Natural disaster risk assessments typically consider environmental hazard and physical damage, neglecting to quantify how asset losses affect households’ well-being. However, for a given asset loss, a wealthy household might quickly recover, while a poor household might suffer major, long-lasting impacts. This research proposes a methodology to quantify disaster impacts more equitably by integrating the three pillars of sustainability: environmental (hazard and asset damage), economic (macro-economic changes in production and employment) and social (disaster recovery at the household level). The model innovates by assessing the impacts of disasters on people’s consumption, considering asset losses and changes in income, among other factors. We apply the model to a hypothetical earthquake in the San Francisco Bay Area, considering the differential impact of consumption loss on households of varying wealth. The analysis reveals that poorer households suffer 19% of the asset losses but 41% of the well-being losses. Furthermore, we demonstrate that the effectiveness of specific policies varies across cities (depending on their built environment and social and economic profiles) and income groups.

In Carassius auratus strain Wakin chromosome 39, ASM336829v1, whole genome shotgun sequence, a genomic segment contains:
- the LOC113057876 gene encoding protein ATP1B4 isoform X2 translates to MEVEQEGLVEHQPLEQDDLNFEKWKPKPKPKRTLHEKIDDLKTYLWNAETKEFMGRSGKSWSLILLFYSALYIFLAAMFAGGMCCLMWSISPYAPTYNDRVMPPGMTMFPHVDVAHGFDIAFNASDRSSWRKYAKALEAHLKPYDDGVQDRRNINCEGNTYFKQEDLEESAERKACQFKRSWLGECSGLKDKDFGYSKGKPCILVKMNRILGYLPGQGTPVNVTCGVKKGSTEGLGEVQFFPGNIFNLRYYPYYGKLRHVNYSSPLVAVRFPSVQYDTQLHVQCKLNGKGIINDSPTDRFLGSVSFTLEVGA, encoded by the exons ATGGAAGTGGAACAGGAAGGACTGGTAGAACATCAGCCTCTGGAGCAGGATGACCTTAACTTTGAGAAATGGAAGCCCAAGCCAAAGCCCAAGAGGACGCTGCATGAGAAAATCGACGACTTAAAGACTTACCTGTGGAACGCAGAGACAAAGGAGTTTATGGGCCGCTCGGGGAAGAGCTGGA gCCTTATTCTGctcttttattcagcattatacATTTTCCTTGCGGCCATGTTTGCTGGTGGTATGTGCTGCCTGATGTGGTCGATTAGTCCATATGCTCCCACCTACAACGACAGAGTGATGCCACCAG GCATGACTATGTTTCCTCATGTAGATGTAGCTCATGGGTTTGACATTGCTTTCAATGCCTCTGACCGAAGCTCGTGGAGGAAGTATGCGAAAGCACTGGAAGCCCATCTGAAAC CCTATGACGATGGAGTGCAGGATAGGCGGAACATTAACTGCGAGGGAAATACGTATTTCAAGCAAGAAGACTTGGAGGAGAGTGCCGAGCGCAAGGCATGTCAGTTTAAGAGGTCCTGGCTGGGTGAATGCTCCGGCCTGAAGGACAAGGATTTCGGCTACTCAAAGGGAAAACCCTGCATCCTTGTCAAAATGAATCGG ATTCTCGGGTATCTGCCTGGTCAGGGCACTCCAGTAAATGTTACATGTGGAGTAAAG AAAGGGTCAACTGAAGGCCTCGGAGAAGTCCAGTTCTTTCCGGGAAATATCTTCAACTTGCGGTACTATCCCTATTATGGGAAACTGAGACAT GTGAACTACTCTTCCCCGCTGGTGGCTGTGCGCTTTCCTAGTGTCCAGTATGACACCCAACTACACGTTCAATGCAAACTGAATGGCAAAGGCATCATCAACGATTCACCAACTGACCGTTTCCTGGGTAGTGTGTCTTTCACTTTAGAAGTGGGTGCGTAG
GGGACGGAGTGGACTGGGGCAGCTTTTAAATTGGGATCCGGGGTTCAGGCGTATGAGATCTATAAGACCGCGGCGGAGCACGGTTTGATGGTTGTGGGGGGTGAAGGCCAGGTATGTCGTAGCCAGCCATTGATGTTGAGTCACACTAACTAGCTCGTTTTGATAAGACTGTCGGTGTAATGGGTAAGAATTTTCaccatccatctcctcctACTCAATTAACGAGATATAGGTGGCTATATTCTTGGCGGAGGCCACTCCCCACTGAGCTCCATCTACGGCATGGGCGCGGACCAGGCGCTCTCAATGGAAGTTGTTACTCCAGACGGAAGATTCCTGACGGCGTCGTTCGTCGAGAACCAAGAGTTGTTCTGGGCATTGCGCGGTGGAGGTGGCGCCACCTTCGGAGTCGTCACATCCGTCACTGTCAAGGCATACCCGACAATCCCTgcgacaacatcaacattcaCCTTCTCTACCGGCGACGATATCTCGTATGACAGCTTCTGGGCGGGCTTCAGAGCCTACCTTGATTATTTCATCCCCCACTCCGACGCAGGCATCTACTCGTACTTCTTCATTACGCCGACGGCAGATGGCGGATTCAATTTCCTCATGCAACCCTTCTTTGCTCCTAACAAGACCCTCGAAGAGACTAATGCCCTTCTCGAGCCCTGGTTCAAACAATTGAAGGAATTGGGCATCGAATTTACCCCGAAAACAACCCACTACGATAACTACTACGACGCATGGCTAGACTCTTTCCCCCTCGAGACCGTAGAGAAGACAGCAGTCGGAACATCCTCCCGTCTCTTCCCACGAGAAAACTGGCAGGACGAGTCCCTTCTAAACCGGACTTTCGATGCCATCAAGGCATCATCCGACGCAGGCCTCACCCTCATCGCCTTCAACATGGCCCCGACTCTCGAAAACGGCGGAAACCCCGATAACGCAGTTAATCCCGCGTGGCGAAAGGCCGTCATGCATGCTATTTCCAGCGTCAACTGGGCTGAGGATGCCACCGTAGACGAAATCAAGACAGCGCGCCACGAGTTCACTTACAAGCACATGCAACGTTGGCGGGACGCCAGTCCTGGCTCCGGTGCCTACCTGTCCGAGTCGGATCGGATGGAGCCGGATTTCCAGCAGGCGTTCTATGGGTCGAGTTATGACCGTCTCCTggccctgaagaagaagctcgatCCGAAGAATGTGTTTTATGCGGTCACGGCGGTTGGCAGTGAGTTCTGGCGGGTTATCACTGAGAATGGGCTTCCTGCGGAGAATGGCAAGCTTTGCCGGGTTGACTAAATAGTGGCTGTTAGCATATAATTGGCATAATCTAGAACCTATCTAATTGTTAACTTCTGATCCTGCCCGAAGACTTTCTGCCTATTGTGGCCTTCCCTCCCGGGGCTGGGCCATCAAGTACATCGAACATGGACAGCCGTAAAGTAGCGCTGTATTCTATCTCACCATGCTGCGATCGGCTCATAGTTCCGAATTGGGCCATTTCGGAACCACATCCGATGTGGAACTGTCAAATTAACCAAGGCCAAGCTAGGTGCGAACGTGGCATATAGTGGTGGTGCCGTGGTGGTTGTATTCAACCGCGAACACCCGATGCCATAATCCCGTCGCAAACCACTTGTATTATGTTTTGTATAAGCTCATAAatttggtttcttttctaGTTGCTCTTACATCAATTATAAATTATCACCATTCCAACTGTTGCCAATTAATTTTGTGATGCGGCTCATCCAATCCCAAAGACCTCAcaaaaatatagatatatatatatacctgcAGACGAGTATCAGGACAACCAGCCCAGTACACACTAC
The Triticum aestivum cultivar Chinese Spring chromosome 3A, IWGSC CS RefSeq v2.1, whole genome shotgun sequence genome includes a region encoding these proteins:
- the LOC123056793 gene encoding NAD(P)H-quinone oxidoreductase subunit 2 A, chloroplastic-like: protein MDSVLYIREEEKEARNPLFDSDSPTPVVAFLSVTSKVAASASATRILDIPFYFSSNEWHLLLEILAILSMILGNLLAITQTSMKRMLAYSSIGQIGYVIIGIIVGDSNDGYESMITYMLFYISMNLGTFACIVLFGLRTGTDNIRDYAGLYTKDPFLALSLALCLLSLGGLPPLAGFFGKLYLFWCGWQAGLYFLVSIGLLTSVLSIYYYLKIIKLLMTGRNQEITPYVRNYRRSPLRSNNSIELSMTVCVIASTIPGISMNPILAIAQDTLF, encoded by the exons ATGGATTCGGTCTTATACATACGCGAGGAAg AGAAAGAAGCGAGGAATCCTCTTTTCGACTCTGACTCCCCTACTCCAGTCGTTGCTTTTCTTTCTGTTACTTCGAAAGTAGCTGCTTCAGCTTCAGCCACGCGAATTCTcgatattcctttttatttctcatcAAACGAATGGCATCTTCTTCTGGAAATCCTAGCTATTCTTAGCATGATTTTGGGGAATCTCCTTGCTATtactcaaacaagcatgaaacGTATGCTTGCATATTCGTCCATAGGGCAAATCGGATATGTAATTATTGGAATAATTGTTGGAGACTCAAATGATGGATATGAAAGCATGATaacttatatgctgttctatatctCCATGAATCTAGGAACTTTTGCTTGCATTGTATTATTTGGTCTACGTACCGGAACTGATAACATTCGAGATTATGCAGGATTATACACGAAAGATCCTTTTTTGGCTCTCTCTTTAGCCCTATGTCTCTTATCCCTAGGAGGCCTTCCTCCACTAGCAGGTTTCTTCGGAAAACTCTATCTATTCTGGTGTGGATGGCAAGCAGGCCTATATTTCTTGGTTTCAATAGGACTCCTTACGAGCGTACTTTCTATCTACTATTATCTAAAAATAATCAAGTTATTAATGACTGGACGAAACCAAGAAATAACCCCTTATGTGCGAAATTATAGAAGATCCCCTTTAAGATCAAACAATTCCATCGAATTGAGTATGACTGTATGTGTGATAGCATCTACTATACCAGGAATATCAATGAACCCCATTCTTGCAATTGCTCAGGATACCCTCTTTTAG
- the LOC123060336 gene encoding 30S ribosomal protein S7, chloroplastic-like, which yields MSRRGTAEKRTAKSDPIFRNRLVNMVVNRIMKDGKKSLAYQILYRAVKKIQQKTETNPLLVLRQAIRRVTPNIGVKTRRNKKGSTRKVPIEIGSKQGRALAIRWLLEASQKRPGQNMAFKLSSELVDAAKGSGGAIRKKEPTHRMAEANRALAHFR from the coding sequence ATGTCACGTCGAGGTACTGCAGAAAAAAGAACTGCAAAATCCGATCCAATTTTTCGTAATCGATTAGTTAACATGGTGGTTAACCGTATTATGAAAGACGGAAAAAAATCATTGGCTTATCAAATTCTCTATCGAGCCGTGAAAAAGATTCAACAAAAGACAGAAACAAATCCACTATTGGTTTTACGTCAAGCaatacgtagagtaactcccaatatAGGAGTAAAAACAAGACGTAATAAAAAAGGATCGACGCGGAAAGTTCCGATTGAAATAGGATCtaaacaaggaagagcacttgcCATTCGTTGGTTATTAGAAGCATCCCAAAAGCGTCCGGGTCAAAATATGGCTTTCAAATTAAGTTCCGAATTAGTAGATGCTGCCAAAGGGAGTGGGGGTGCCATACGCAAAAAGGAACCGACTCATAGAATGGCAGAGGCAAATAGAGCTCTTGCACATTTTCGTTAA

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The datasets generated and/or analysed during the current study are available from the corresponding author upon reasonable request. Several input datasets that support the findings of this study are available from different platforms and sources (as described in Data sources section) and restrictions may apply to the availability of such data. Input data can be obtained from the authors upon reasonable request and with permission from the relevant data owners.
All code used to conduct this analysis is freely available at https://github.com/mary-mark/well-being_model.
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Funding for this work was provided in part by the UPS Endowment Fund at Stanford University.
The authors declare no competing interests.
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Markhvida, M., Walsh, B., Hallegatte, S. et al. Quantification of disaster impacts through household well-being losses. Nat Sustain 3, 538–547 (2020). https://doi.org/10.1038/s41893-020-0508-7
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